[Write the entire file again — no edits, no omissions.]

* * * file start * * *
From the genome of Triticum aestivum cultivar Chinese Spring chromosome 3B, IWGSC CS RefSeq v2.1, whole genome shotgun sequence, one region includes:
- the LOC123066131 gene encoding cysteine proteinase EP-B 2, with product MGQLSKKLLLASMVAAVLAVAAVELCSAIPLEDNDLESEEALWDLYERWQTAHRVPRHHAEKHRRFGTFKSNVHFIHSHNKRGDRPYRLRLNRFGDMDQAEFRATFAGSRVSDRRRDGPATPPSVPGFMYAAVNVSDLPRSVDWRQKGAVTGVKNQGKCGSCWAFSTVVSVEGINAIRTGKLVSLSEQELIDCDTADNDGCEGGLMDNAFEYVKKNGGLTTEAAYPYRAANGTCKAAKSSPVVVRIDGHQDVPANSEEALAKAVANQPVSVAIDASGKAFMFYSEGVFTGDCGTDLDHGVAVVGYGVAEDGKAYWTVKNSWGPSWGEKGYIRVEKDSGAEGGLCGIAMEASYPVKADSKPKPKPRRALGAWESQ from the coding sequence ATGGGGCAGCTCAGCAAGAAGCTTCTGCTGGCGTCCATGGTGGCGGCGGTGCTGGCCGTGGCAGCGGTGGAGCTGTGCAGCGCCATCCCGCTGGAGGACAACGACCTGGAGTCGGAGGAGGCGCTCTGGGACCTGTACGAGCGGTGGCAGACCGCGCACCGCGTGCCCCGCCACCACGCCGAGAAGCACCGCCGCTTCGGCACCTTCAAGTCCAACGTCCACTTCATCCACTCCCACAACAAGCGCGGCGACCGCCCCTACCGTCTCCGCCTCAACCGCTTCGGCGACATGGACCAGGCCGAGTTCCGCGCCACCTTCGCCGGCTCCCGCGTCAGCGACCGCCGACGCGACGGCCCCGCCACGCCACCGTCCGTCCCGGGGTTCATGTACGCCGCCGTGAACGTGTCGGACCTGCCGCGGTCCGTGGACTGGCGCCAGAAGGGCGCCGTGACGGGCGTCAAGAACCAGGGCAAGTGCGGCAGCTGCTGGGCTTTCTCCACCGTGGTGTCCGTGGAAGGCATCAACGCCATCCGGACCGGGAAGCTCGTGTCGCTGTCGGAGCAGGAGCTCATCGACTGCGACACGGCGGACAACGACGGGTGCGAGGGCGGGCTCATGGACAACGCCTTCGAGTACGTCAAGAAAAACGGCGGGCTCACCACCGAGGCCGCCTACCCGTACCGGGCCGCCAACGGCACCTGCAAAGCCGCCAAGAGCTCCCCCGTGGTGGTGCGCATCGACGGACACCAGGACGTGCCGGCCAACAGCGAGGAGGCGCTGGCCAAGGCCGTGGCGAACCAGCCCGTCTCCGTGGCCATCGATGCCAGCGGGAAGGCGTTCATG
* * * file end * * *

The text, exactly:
From the genome of Triticum aestivum cultivar Chinese Spring chromosome 3B, IWGSC CS RefSeq v2.1, whole genome shotgun sequence, one region includes:
- the LOC123066131 gene encoding cysteine proteinase EP-B 2, with product MGQLSKKLLLASMVAAVLAVAAVELCSAIPLEDNDLESEEALWDLYERWQTAHRVPRHHAEKHRRFGTFKSNVHFIHSHNKRGDRPYRLRLNRFGDMDQAEFRATFAGSRVSDRRRDGPATPPSVPGFMYAAVNVSDLPRSVDWRQKGAVTGVKNQGKCGSCWAFSTVVSVEGINAIRTGKLVSLSEQELIDCDTADNDGCEGGLMDNAFEYVKKNGGLTTEAAYPYRAANGTCKAAKSSPVVVRIDGHQDVPANSEEALAKAVANQPVSVAIDASGKAFMFYSEGVFTGDCGTDLDHGVAVVGYGVAEDGKAYWTVKNSWGPSWGEKGYIRVEKDSGAEGGLCGIAMEASYPVKADSKPKPKPRRALGAWESQ from the coding sequence ATGGGGCAGCTCAGCAAGAAGCTTCTGCTGGCGTCCATGGTGGCGGCGGTGCTGGCCGTGGCAGCGGTGGAGCTGTGCAGCGCCATCCCGCTGGAGGACAACGACCTGGAGTCGGAGGAGGCGCTCTGGGACCTGTACGAGCGGTGGCAGACCGCGCACCGCGTGCCCCGCCACCACGCCGAGAAGCACCGCCGCTTCGGCACCTTCAAGTCCAACGTCCACTTCATCCACTCCCACAACAAGCGCGGCGACCGCCCCTACCGTCTCCGCCTCAACCGCTTCGGCGACATGGACCAGGCCGAGTTCCGCGCCACCTTCGCCGGCTCCCGCGTCAGCGACCGCCGACGCGACGGCCCCGCCACGCCACCGTCCGTCCCGGGGTTCATGTACGCCGCCGTGAACGTGTCGGACCTGCCGCGGTCCGTGGACTGGCGCCAGAAGGGCGCCGTGACGGGCGTCAAGAACCAGGGCAAGTGCGGCAGCTGCTGGGCTTTCTCCACCGTGGTGTCCGTGGAAGGCATCAACGCCATCCGGACCGGGAAGCTCGTGTCGCTGTCGGAGCAGGAGCTCATCGACTGCGACACGGCGGACAACGACGGGTGCGAGGGCGGGCTCATGGACAACGCCTTCGAGTACGTCAAGAAAAACGGCGGGCTCACCACCGAGGCCGCCTACCCGTACCGGGCCGCCAACGGCACCTGCAAAGCCGCCAAGAGCTCCCCCGTGGTGGTGCGCATCGACGGACACCAGGACGTGCCGGCCAACAGCGAGGAGGCGCTGGCCAAGGCCGTGGCGAACCAGCCCGTCTCCGTGGCCATCGATGCCAGCGGGAAGGCGTTCATG